Coal Mine Strike Spreads
WARSAW, Poland (AP) _ Workers at half the coal mines in a major mining region of Poland were striking Wednesday to demand that the government raise their pay and keep open unprofitable mines.
The strikes in Silesia followed a two-hour nationwide warning strike on Monday organized by the Solidarity trade union. By Wednesday, 42 mines employing more than 200,000 people were on strike.
The fall of Communism in 1989 ended subsidies and privileges for miners and forced the largely outdated mines to struggle to cope with the transition to a market economy.
The strikers sent a letter to Prime Minister Hanna Suchocka demanding immediate talks to save the mining industry. She is expected to meet within two days with Solidarity chairman Marian Krzaklewski.
Leaders of the two other miners’ trade unions, meanwhile, said they would join the strike. Transportation workers in Silesia also threatened to strike Thursday, Polish television reported, and there were scattered Solidarity protests at factories nationwide.
The striking miners are demanding pay increases, higher pensions, bailouts for indebted mines and abandonment of a government program to close unprofitable pits, which could cut up to 180,000 jobs.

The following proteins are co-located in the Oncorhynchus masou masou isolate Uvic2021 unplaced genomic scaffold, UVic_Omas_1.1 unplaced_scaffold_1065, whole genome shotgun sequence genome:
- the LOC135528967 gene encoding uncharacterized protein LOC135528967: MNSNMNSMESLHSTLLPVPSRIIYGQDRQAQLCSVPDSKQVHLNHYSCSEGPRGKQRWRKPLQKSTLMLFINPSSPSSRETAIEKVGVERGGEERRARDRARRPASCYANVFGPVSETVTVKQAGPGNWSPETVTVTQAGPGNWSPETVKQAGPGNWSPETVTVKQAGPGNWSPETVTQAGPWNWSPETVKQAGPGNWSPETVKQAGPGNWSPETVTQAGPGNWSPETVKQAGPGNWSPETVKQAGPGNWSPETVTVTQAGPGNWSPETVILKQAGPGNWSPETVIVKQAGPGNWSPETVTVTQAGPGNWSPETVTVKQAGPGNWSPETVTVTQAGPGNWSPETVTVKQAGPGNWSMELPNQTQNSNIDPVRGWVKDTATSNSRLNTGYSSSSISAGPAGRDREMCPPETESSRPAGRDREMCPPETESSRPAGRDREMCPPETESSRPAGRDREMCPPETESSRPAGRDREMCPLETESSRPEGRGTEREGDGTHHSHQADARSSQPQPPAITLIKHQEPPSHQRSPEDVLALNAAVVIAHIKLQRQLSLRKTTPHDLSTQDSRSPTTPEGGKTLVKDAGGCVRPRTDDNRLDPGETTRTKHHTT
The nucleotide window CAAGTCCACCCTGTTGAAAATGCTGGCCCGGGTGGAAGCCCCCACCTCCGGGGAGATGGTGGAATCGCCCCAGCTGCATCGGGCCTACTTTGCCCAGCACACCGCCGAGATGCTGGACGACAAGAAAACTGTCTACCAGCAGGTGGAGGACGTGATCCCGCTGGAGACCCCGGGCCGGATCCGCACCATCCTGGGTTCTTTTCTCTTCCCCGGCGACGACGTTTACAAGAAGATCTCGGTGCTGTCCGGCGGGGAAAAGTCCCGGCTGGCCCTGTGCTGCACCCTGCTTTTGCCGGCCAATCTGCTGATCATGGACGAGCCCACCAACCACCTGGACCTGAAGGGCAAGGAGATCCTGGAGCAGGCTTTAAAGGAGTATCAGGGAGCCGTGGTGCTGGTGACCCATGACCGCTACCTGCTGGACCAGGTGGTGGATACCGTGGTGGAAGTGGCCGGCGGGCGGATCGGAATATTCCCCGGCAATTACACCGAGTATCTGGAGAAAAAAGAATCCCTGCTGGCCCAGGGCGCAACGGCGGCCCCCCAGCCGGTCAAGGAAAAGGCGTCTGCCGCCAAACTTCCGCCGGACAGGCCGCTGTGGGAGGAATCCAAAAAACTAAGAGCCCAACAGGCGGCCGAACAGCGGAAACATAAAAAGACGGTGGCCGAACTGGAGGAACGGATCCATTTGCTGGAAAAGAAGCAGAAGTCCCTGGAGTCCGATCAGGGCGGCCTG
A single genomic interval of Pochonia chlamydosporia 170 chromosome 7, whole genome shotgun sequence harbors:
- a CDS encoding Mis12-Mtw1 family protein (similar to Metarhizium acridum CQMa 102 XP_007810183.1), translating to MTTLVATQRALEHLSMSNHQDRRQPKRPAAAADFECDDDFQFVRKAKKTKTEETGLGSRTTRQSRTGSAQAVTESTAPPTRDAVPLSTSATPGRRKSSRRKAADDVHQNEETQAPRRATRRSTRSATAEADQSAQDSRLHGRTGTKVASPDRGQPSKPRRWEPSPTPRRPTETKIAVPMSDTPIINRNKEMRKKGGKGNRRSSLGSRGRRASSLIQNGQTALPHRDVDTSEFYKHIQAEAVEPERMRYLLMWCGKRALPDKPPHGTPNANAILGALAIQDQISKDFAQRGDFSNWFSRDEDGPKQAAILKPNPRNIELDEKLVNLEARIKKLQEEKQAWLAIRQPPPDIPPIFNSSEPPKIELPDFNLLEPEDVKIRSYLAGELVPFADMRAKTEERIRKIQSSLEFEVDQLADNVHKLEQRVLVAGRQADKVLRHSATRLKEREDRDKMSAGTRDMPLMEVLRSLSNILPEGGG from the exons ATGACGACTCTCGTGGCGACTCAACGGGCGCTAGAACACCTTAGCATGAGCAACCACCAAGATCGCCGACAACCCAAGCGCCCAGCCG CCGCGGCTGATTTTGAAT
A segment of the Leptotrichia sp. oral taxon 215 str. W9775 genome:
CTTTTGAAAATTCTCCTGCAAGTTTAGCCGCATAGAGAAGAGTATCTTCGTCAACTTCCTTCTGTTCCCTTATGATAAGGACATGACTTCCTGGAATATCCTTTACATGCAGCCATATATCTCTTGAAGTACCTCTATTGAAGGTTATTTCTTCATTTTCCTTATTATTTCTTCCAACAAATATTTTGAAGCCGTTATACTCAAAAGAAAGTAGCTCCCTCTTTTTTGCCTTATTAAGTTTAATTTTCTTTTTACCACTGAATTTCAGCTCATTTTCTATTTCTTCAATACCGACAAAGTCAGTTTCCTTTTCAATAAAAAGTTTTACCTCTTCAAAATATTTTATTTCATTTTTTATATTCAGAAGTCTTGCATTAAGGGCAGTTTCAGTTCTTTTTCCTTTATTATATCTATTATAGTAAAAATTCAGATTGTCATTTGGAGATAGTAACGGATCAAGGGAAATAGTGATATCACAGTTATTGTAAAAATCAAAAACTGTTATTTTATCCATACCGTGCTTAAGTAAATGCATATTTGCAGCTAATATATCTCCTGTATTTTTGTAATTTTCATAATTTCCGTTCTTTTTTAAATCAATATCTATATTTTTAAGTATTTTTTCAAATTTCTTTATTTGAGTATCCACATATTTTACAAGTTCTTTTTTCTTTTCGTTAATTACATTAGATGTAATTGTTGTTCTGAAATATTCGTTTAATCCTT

Industry Ministry spokeswoman Grazyna Lewandowska said the government was surprised by the strike, since negotiations between the ministry and mining unions were in progress and legislation for a debt relief program had been submitted to parliament.
But Lewandowska said meeting the miners’ demands would lead to an unmanageable budget deficit in 1993. The deficit was set at no more than 5 percent during negotiations with the International Monetary Fund.
She suggested union negotiators had not fully informed the workers on the progress of the talks.
Waclaw Marszewski, leader of the strike committee, predicted the protest would be lengthy.
″Maybe when there are really no coal supplies, the mining industry will be appreciated,″ the PAP news agency quoted him saying.
Industry Minister Waclaw Niewiarowski cut short his visit to Austria and Switzerland. He warned that the strikes could cause shortages of coke and force some steel mills to extinguish furnaces.
It is the first labor unrest since summer, when workers at the state-owned FSM car plant staged a lengthy strike. Suchocka was applauded for standing firm against the pay demands, which she said would derail an austerity plan to control the national deficit.